The weekend of April 21st and 22nd brought warm weather to the Bay Area, and for Capstone Coordinator, Tom Collom and his IAD 810 and 812 students it also brought extraordinary new experiences. For their thesis, IAD 810 (Concept) and IAD 812 (Programming & Space Planning) students are tasked with the challenge of envisioning a new purpose for an outdated, preexisting building bringing it new life and purpose, addressing current design trends and the needs of the community. After recent field trips to the Museum of Modern Art and Airbnb headquarters, Collom and his students escaped the bustling cities’ modern spaces to more rural spaces that have been restored or repurposed.
Thesis Students and Capstone Coordinator, Tom Collom, in Healdsburg, CA. Photo by Ledevina deLara.
Adventures began in Healdsburg, California, where they visited The SHED, a local food-focused community hub. The SHED houses a farm to table restaurant, market, café, fermentation bar, retail home and garden shops and multiple communal eating and meeting spaces. According to their website (https://healdsburgshed.com/), The SHED is designed to “bring [individuals] closer to the way [they] grow, prepare, and share [their] food”. IAD 812 student, Hera Chen, appreciated the level of care that seemed to be placed on everything The SHED had to offer. “The SHED was in a busy part of Healdsburg, but had a relaxed atmosphere. Everything within The SHED was locally-sourced and shared a communal and homemade type quality that felt special” (Chen).
The SHED located in Healdsburg, CA. Photo by Ledevina deLara.
Collom and students next met at Real Goods, located in Hopland, California. In 1978, Real Goods opened and sold the first retail solar panels in the United States (http://blog.realgoods.com/category/news). Real Goods aims to support off-grid living, renewable energy, and sustainable food. Their Solar Living Center in Hopland provided a space for students to explore Real Good’s work and see sustainable living and design first hand. IAD 812 student, Ruqayah Baroudi, said she “was interested in the berm that the center had built on site to filter the adjacent highway noise and also mask with white noise with a running water stream in order to connect to the nature of the site” (Baroudi). Located on land that was previously used as landfill for the California Department of Transportation, “Real Good’s Solar Living Center serves as the ultimate example of how a space can be transformed, repurposed and made better than before.” (Collom).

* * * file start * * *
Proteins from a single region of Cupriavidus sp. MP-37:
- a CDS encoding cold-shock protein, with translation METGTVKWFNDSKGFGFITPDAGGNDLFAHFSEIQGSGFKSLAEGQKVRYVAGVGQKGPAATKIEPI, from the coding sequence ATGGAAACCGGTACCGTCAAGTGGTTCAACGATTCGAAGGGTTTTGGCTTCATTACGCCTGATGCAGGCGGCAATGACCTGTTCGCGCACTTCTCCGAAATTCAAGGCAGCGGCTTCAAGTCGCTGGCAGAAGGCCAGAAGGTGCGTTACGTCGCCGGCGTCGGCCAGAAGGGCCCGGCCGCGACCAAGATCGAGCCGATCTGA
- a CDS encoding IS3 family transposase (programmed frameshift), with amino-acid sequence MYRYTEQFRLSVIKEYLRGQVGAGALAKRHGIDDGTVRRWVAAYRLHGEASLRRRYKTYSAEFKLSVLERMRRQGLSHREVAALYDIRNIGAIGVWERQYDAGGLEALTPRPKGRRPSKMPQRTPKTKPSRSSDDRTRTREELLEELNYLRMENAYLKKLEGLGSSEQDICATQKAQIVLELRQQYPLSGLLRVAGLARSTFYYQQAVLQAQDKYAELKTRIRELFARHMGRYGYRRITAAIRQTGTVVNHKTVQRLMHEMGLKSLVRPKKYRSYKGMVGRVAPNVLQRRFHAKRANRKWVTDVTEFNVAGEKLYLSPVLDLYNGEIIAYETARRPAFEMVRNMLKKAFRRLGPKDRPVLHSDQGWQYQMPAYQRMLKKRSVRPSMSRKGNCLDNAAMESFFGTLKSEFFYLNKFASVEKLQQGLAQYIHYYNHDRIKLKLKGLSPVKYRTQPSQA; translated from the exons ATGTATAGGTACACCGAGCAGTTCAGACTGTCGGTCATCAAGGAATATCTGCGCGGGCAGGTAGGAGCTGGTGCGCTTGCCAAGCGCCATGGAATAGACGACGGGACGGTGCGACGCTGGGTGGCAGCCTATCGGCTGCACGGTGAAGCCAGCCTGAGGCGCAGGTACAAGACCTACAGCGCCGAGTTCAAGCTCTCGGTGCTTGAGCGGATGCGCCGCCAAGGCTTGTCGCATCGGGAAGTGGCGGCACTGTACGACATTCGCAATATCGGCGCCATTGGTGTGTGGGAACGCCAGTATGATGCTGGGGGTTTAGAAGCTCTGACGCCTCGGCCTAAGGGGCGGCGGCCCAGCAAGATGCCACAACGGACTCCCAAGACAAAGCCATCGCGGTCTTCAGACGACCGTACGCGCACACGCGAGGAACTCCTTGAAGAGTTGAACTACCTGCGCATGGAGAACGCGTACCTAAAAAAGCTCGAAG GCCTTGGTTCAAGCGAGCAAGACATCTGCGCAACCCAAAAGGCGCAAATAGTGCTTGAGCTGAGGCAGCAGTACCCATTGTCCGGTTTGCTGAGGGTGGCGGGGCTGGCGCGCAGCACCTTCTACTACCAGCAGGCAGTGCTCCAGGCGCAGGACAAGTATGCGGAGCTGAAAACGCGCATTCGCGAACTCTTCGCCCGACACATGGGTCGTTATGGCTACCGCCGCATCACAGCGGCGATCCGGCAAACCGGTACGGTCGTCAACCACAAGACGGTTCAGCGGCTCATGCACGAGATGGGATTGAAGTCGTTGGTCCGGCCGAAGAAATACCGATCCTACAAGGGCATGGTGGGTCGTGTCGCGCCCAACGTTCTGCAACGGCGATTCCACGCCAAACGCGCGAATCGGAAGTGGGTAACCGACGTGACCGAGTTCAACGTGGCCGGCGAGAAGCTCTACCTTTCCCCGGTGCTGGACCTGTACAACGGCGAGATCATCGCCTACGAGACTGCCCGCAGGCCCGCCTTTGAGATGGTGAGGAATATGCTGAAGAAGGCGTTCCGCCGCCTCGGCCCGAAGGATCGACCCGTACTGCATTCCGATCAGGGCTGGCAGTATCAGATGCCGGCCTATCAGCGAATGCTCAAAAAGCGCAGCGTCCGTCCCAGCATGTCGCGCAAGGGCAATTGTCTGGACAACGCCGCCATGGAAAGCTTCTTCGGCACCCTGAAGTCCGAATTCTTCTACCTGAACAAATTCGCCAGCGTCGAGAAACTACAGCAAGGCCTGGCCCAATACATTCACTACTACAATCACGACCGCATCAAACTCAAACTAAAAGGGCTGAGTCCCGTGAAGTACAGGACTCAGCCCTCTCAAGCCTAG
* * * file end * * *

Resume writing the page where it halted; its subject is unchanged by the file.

Real Good’s Sustainable Living Center in Hopland, CA. Photo by Ledevina deLara.
Students enjoying Real Good’s Sustainable Living Center atmosphere in Hopland, CA. Photo by Ledevina deLara.
Finally, Collom and the students travelled to St. Helena, California, where they saw many old farm and agricultural buildings that have been both restored and repurposed. St. Helena (http://www.visitcalifornia.com/attraction/st-helena) is known as “Napa Valley’s Main Street” with restaurants, cafes, art galleries, shops, and more. Most of the buildings that now house these amenities are historical buildings that have been restored and repurposed in order to address new needs and create a strong sense of community for the Napa Valley.
Students reflected on their getaway as an experience that really centered their design aesthetics and helped them in approaching their thesis project from a holistic lens. Students said they visited many sites that offered great examples of current design industry trends. Primarily, students saw a great emphasis on a balance and relationship between nature and design, sustainable design, all with a strong focus on communal design, and successful examples of restoration and repurposing. Collom said that both “[him] and the students had an amazing time and [he] looks forward to providing more experiential opportunities for IAD students” (Collom).
Thesis Students and Capstone Coordinator, Tom Collom, at Real Good’s Sustainable Living Center in Hopland, CA. Photo by Ledevina deLara.